before calling the main loop through the database. Now DBI knows to put the data directly in there, without creating an expensive temporary hash. I also can't make a typo such as $row->{ISBN} inside the loop, so there's a measure of safety as well.

    The benchmarks below show the relative speeds of each of four techniques:

    hashref     took 31.5048 wallclock secs
    array       took 8.83724 wallclock secs
    arrayref    took 5.5308 wallclock secs
    direct_bind took 4.46956 wallclock secs

    Here's the key parts of the benchmark program I used:

    use Benchmark ':hireswallclock';
    sub hashref {
    while ( my $row = $sth->fetchrow_hashref ) {
    my $interestlevel = $row->{interestlevel};
    my $av_flag = $row->{av_flag};
    my $isbn = $row->{isbn};
    my $title = $row->{title};
    sub array {
    while ( my @row = $sth->fetchrow_array ) {
    my ($interestlevel, $av_flag, $isbn, $title) = @row;
    sub arrayref {
    while ( my $row = $sth->fetchrow_arrayref ) {
    my $interestlevel = $row->[0];
    my $av_flag = $row->[1];
    my $isbn = $row->[2];
    my $title = $row->[3];
    sub direct_bind {
    $sth->bind_columns( my $interestlevel,
    my $av_flag, my $isbn, my $title );
    while ( my $row = $sth->fetch ) {
    # no need to copy
    for my $func ( qw( hashref array arrayref direct_bind ) ) {
    my $sql = <<"EOF";
    select interestlevel, av_flag, isbn, title
    from testbook
    limit 1000000
    # This sub calls the SQL and returns a statement handle
    $sth = sqldo_handle( $sql );
    my $t = timeit( 1, "$func()" );
    print "$func took ", timestr($t), "n";

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  • Perl 5.10's first release candidate coming soon

    The first release candidate of Perl 5.10, with the first new syntax and major features since 2002, will be released soon, probably in the next week or two. The code has been in feature freeze for weeks, and only minor patches are being accepted. Lately the VMS porters have been working on compatibility problems with File::Spec and File::Patch, and Jos Boumans and Ken Williams are syncing core CPAN modules with the Perl source trunk.

    For a gentle and well-presented introduction to the features in Perl 5.10, see Ricardo Signes' slides for his talk Perl 5.10 For People Who Aren't Totally Insane.

    Please note that Perl 5.10 is not Ponie. Ponie was the project that was to put Perl 5.10 on top of the Parrot virtual machine, but Ponie has been put out to pasture.

  • Perl Survey results released


    It's been a while, because I had all kinds of overblown expectations of being able to offer the results in a range of formats, but I have to admit that a month in a developing country with only intermittent satellite internet has bested me.

    Therefore, I've decided to release the results of the Perl Survey in PDF format for now, with the HTML version to follow as time permits.

    Some points of interest:

    • 4% of the Perl community are women
    • Average salary for Perl programmers worldwide is $68,687 (USD equivalent)
    • 87% of Perl people are using 5.8.X at least some of the time; that means that 13% are still on 5.6.X or lower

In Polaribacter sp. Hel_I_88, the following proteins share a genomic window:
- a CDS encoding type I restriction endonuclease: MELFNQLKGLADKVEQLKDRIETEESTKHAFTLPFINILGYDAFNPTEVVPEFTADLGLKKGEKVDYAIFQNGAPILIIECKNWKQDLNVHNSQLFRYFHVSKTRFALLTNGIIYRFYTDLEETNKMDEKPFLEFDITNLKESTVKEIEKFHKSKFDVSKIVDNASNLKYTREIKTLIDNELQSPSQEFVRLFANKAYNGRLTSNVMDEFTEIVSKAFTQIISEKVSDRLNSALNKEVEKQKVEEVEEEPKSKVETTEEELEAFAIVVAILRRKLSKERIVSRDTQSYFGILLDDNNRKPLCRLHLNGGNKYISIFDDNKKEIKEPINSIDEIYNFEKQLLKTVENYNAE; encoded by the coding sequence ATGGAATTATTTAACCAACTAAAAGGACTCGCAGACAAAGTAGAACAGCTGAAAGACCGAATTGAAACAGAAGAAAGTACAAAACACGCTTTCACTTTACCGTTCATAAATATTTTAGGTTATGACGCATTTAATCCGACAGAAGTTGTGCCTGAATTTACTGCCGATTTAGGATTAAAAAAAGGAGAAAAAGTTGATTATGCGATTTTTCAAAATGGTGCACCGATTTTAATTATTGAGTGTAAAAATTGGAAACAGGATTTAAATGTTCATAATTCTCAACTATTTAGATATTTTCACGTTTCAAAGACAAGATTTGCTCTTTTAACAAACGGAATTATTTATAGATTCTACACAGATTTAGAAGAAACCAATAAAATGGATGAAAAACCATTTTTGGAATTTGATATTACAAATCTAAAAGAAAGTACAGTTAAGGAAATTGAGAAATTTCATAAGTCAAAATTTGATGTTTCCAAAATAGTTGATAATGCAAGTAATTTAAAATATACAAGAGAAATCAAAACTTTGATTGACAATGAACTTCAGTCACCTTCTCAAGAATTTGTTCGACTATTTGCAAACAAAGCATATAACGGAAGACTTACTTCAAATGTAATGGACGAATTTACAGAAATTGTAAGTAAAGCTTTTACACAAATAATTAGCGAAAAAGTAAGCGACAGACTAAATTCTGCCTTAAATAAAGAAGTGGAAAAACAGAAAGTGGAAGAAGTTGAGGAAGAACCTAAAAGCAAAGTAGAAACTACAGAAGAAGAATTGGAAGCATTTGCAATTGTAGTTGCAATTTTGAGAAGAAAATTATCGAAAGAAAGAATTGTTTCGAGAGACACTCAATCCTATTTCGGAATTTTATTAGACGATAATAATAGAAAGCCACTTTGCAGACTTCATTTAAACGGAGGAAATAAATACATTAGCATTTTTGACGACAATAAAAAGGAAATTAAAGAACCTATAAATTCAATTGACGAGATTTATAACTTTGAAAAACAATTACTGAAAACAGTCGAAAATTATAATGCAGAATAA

• 33% of respondents are members of their a Perl Mongers group
    • However, 27% of respondents don't participate in the Perl community at all (or at least not in any way that we asked about)

    Find out all about this, and more, at the link above.

    Also, the entire data set for the survey has been released under a Creative Commons license, and I'd like to encourage everyone to download it and play with it. A number of people have already contributed their own analyses of certain parts of the data.

    I'd like to thank everyone involved for their help, and I hope that this information will be of use to the Perl community going forward.

  • Perl has supported threading for years

    A recent column in Software Development Times lamented the lack of support for threading in software today. In it, Andrew Binstock says:

    Dynamic languages are even further behind. To wit, Python, allows only one thread to run at a time (except for I/O); this means you can have threads but not running in parallel. Ruby can run threads only within the one VM, which is arguably better but nowhere near good enough. And OpenMP, which might be a solution for some, is limited to C++ or Fortran.

    Unfortunately, Binstock ignores the dynamic language that should be first on his mind, Perl. Perl's threading got stable back with Perl 5.8.7 in 2005, after a few years of experimental support. Today, Mac OS X and most Linux distributions ship with a threaded Perl enabled.

    How can you tell if your Perl supports threads? Look at the output of perl -V for the string "useithreads":

    $ perl -V | grep ithreads
    config_args='-ds -e -Dprefix=/usr -Dccflags=-g  -pipe  -Dldflags=-Dman3ext=3pm -Duseithreads -Duseshrplib'
    usethreads=define use5005threads=undef useithreads=define usemultiplicity=define

    While I agree with the basic premise that demand for threaded apps on the desktop is low, the tools for supporting threads are not quite as sparse as Binstock would have us think.

    P.S. O'Reilly & Associates is now O'Reilly Media, and has been since April 2004.